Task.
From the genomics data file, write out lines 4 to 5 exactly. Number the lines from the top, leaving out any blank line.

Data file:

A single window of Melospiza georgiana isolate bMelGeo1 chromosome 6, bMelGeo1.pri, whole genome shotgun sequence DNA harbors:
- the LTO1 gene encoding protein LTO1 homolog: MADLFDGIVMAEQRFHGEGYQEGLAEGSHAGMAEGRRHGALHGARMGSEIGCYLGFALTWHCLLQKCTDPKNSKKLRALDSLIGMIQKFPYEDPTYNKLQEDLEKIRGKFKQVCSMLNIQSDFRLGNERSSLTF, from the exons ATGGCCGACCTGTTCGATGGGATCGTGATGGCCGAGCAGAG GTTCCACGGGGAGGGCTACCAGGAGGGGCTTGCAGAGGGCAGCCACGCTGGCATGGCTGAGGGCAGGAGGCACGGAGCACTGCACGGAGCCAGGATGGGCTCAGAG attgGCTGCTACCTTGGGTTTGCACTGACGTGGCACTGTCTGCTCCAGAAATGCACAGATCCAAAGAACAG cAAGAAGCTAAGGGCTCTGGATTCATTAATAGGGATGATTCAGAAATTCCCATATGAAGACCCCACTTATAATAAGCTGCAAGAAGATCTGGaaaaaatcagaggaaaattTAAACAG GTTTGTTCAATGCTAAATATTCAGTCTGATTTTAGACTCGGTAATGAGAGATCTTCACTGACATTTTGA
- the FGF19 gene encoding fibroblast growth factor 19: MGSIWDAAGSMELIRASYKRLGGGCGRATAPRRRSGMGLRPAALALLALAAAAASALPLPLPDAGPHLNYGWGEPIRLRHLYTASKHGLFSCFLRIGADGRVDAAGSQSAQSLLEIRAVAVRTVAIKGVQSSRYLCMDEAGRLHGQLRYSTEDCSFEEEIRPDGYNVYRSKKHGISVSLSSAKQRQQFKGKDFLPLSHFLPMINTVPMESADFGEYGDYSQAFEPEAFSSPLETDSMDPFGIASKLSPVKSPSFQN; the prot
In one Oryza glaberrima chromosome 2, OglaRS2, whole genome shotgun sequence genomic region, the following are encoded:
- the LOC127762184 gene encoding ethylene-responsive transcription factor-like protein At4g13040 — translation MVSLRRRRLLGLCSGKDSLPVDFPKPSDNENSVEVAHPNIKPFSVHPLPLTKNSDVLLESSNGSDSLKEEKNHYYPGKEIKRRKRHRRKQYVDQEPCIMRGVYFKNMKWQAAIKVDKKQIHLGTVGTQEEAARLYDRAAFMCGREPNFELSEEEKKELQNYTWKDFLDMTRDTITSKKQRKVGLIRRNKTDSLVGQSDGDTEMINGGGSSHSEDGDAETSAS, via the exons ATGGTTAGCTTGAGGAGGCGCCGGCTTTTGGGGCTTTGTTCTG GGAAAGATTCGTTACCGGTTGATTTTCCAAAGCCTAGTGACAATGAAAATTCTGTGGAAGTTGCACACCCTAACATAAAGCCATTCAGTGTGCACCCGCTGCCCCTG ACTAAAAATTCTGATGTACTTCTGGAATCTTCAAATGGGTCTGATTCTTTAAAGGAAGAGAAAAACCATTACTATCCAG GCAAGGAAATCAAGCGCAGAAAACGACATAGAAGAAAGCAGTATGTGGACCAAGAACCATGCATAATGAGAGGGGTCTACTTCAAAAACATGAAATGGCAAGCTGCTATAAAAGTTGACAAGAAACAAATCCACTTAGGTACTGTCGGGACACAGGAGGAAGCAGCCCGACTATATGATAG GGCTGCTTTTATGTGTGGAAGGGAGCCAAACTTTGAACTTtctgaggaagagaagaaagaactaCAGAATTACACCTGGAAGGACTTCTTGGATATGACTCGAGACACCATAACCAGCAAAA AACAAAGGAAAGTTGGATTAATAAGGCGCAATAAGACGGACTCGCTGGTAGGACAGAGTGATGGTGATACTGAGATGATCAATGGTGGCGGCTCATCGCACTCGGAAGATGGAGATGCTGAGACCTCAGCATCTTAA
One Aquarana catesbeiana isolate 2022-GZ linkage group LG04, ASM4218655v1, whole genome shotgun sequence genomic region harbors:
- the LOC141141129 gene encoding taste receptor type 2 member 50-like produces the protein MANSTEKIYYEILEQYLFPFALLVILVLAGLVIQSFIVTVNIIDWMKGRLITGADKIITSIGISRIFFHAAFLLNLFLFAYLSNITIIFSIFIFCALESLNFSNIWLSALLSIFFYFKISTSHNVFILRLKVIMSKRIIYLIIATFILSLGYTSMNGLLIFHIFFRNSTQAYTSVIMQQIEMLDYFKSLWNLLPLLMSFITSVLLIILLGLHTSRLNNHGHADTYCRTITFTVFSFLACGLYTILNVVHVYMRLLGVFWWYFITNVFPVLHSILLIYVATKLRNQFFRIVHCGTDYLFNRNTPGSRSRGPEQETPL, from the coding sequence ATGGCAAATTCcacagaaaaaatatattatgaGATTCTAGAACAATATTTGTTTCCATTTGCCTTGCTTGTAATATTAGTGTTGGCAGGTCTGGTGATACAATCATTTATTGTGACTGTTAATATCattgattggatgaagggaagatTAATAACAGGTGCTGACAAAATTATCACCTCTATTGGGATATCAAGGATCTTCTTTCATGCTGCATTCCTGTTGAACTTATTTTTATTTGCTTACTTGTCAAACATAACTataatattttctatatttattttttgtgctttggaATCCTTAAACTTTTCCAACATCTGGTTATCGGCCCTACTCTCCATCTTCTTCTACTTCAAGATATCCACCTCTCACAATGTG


In one Oryza glaberrima chromosome 2, OglaRS2, whole genome shotgun sequence genomic region, the following are encoded:
- the LOC127762184 gene encoding ethylene-responsive transcription factor-like protein At4g13040 — translation MVSLRRRRLLGLCSGKDSLPVDFPKPSDNENSVEVAHPNIKPFSVHPLPLTKNSDVLLESSNGSDSLKEEKNHYYPGKEIKRRKRHRRKQYVDQEPCIMRGVYFKNMKWQAAIKVDKKQIHLGTVGTQEEAARLYDRAAFMCGREPNFELSEEEKKELQNYTWKDFLDMTRDTITSKKQRKVGLIRRNKTDSLVGQSDGDTEMINGGGSSHSEDGDAETSAS, via the exons ATGGTTAGCTTGAGGAGGCGCCGGCTTTTGGGGCTTTGTTCTG GGAAAGATTCGTTACCGGTTGATTTTCCAAAGCCTAGTGACAATGAAAATTCTGTGGAAGTTGCACACCCTAACATAAAGCCATTCAGTGTGCACCCGCTGCCCCTG ACTAAAAATTCTGATGTACTTCTGGAATCTTCAAATGGGTCTGATTCTTTAAAGGAAGAGAAAAACCATTACTATCCAG GCAAGGAAATCAAGCGCAGAAAACGACATAGAAGAAAGCAGTATGTGGACCAAGAACCATGCATAATGAGAGGGGTCTACTTCAAAAACATGAAATGGCAAGCTGCTATAAAAGTTGACAAGAAACAAATCCACTTAGGTACTGTCGGGACACAGGAGGAAGCAGCCCGACTATATGATAG GGCTGCTTTTATGTGTGGAAGGGAGCCAAACTTTGAACTTtctgaggaagagaagaaagaactaCAGAATTACACCTGGAAGGACTTCTTGGATATGACTCGAGACACCATAACCAGCAAAA AACAAAGGAAAGTTGGATTAATAAGGCGCAATAAGACGGACTCGCTGGTAGGACAGAGTGATGGTGATACTGAGATGATCAATGGTGGCGGCTCATCGCACTCGGAAGATGGAGATGCTGAGACCTCAGCATCTTAA